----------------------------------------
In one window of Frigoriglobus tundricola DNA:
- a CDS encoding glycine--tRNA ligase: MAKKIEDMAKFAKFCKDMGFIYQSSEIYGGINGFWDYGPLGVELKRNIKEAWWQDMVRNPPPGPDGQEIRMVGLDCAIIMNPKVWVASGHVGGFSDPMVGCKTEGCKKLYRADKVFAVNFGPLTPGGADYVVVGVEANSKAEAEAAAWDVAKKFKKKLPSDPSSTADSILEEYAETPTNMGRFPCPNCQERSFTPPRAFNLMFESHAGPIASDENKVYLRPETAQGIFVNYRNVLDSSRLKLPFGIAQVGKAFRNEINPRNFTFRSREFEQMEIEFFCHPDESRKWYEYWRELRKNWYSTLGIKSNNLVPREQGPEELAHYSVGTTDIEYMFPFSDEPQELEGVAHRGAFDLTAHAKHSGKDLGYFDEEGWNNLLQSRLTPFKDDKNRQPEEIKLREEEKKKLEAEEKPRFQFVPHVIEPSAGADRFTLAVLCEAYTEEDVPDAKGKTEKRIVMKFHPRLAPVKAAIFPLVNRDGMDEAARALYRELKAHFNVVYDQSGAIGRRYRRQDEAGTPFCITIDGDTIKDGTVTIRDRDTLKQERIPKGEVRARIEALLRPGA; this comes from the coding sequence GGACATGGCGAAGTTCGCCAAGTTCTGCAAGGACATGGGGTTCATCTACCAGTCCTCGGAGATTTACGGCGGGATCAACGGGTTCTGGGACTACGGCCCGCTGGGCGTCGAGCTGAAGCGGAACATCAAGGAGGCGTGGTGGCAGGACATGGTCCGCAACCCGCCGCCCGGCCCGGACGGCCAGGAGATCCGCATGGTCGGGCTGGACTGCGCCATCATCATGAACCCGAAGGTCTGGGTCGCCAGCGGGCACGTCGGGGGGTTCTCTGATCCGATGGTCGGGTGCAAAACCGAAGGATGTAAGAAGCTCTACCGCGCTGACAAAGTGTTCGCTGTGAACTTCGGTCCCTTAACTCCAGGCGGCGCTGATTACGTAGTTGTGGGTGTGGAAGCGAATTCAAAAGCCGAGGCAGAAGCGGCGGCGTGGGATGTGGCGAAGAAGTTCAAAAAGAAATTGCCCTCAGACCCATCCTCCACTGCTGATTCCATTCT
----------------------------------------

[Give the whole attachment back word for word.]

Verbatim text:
In one window of Frigoriglobus tundricola DNA:
- a CDS encoding glycine--tRNA ligase: MAKKIEDMAKFAKFCKDMGFIYQSSEIYGGINGFWDYGPLGVELKRNIKEAWWQDMVRNPPPGPDGQEIRMVGLDCAIIMNPKVWVASGHVGGFSDPMVGCKTEGCKKLYRADKVFAVNFGPLTPGGADYVVVGVEANSKAEAEAAAWDVAKKFKKKLPSDPSSTADSILEEYAETPTNMGRFPCPNCQERSFTPPRAFNLMFESHAGPIASDENKVYLRPETAQGIFVNYRNVLDSSRLKLPFGIAQVGKAFRNEINPRNFTFRSREFEQMEIEFFCHPDESRKWYEYWRELRKNWYSTLGIKSNNLVPREQGPEELAHYSVGTTDIEYMFPFSDEPQELEGVAHRGAFDLTAHAKHSGKDLGYFDEEGWNNLLQSRLTPFKDDKNRQPEEIKLREEEKKKLEAEEKPRFQFVPHVIEPSAGADRFTLAVLCEAYTEEDVPDAKGKTEKRIVMKFHPRLAPVKAAIFPLVNRDGMDEAARALYRELKAHFNVVYDQSGAIGRRYRRQDEAGTPFCITIDGDTIKDGTVTIRDRDTLKQERIPKGEVRARIEALLRPGA; this comes from the coding sequence GGACATGGCGAAGTTCGCCAAGTTCTGCAAGGACATGGGGTTCATCTACCAGTCCTCGGAGATTTACGGCGGGATCAACGGGTTCTGGGACTACGGCCCGCTGGGCGTCGAGCTGAAGCGGAACATCAAGGAGGCGTGGTGGCAGGACATGGTCCGCAACCCGCCGCCCGGCCCGGACGGCCAGGAGATCCGCATGGTCGGGCTGGACTGCGCCATCATCATGAACCCGAAGGTCTGGGTCGCCAGCGGGCACGTCGGGGGGTTCTCTGATCCGATGGTCGGGTGCAAAACCGAAGGATGTAAGAAGCTCTACCGCGCTGACAAAGTGTTCGCTGTGAACTTCGGTCCCTTAACTCCAGGCGGCGCTGATTACGTAGTTGTGGGTGTGGAAGCGAATTCAAAAGCCGAGGCAGAAGCGGCGGCGTGGGATGTGGCGAAGAAGTTCAAAAAGAAATTGCCCTCAGACCCATCCTCCACTGCTGATTCCATTCT